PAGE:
ontology engines can map codes back and forth between different controlled vocabularies to UMLS. I’ll send you an email with a diagram and a couple of projects I am involved with which do that.


  • TapOff says:

    Why can the patient not complete their own (hopefully Electronic Adjunct to existing record) questionnaire/survey before seeing the clinician? If there is an increasing drive for EMR a module for patient driven entry of their own data makes sense to me. Workload solved and Patients often appreciate the feeling of control over their own health information even if it is entered into the same record and ‘private’, standard medical recording takes place.

  • Mark Dermer says:

    Well done, Laura.

    There are two important issues here: volume of data gathering and the quality of EMR interfaces.

    With respect to data gathering, I have often said that healthcare system administrators and researchers never met a data element that they didn’t like. As a result, they lobby hard for clinicians to collect data beyond what we require to safely care for our patients. If they are successful at imposing their desires for data collection, clinicians spend more time per encounter, reducing their efficiency.

    However, it’s not just the clinicians who pay the price for allowing administrative priorities to take precedence over sensible care: the additional data collection interferes with the flow of the patient encounter, intrudes on the clinician-patient relationship and in reducing provider efficiency, leads to less availability of the clinician to the patient.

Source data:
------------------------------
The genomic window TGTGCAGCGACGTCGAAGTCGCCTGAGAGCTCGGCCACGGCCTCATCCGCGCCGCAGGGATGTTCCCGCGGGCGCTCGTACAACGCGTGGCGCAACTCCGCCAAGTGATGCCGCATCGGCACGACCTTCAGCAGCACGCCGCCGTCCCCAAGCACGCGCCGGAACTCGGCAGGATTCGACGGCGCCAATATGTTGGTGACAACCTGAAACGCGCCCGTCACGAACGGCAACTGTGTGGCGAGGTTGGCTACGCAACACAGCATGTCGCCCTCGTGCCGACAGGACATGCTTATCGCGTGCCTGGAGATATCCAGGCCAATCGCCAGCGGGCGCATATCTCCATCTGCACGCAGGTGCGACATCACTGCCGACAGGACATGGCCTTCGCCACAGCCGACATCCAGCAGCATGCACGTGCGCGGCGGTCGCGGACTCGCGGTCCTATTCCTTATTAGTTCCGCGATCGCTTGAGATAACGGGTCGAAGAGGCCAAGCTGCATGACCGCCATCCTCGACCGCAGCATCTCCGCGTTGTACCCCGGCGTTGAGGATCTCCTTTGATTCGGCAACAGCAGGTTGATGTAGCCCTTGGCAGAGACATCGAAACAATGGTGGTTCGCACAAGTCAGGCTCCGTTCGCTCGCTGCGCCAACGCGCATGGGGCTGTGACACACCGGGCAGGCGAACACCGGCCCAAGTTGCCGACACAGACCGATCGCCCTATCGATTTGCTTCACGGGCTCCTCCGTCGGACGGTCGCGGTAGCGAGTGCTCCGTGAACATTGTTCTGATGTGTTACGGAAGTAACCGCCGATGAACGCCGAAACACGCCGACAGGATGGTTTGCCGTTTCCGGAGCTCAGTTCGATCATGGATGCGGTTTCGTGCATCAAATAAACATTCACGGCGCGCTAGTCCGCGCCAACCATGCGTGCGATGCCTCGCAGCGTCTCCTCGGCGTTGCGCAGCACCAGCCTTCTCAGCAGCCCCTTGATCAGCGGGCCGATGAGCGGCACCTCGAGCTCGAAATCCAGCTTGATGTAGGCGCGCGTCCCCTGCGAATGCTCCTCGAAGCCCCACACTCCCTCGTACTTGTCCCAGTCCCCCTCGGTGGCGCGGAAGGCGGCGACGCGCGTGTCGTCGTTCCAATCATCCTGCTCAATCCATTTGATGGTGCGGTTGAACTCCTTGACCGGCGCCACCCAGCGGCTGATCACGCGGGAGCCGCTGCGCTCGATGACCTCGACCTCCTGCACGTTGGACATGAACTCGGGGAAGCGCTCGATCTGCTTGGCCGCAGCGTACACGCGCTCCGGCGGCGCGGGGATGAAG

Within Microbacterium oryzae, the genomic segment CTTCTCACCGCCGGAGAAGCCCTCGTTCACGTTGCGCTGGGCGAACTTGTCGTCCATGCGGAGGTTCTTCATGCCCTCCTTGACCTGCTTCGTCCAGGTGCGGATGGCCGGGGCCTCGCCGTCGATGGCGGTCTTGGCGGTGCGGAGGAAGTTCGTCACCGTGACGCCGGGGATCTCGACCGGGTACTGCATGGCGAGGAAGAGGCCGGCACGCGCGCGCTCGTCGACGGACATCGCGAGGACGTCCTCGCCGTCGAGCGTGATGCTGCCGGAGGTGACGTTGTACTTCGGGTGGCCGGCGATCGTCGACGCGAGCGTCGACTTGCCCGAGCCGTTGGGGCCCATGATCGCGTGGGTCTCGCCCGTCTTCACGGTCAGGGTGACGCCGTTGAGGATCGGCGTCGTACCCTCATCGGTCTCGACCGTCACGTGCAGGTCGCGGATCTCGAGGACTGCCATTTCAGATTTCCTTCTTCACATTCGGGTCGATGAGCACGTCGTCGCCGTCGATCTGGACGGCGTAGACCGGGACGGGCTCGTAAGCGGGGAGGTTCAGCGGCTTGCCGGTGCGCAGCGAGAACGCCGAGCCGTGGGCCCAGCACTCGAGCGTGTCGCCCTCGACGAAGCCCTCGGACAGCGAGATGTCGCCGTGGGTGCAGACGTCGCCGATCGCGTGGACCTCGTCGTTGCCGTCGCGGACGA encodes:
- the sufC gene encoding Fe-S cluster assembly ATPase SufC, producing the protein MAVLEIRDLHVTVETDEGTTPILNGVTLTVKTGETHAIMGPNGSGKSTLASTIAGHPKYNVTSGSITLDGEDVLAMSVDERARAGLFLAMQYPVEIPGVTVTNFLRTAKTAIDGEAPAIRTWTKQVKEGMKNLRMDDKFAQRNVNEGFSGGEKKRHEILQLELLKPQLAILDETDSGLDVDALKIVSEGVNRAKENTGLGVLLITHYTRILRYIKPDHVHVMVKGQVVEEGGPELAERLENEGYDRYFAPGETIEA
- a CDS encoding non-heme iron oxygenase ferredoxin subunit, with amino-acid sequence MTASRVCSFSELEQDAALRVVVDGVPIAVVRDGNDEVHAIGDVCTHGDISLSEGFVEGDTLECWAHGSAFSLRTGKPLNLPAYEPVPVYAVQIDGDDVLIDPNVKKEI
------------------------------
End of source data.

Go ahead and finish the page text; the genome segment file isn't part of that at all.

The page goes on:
That’s why we clinicians need to strenuously advocate for policies that properly recognize the primary use of clinical data collection: to care for the patient and to document that the provider has met the standard of care. Secondary uses – research and administration – should have to prove the worth of gathering anything more. And claims of data “need” should be evaluated in terms of both quality and expectations that the data will have durable value.

    With respect to the EMR interface, all clinicians continue to be subjected to inexcusable data-entry demands by almost all products. I’ve written extensively about this in the eHealth section of on my own blog: http://www.healthcareinsighter.com.

    Mark Dermer, MD, CCFP

  • Tina Nguyen says:

    Hi Laura,

    The CIHI link is not working, could you please repost it?


    Tina Nguyen


Laura Muldoon


Laura Muldoon is a primary care physician at the Somerset West Community Health Centre in Ottawa.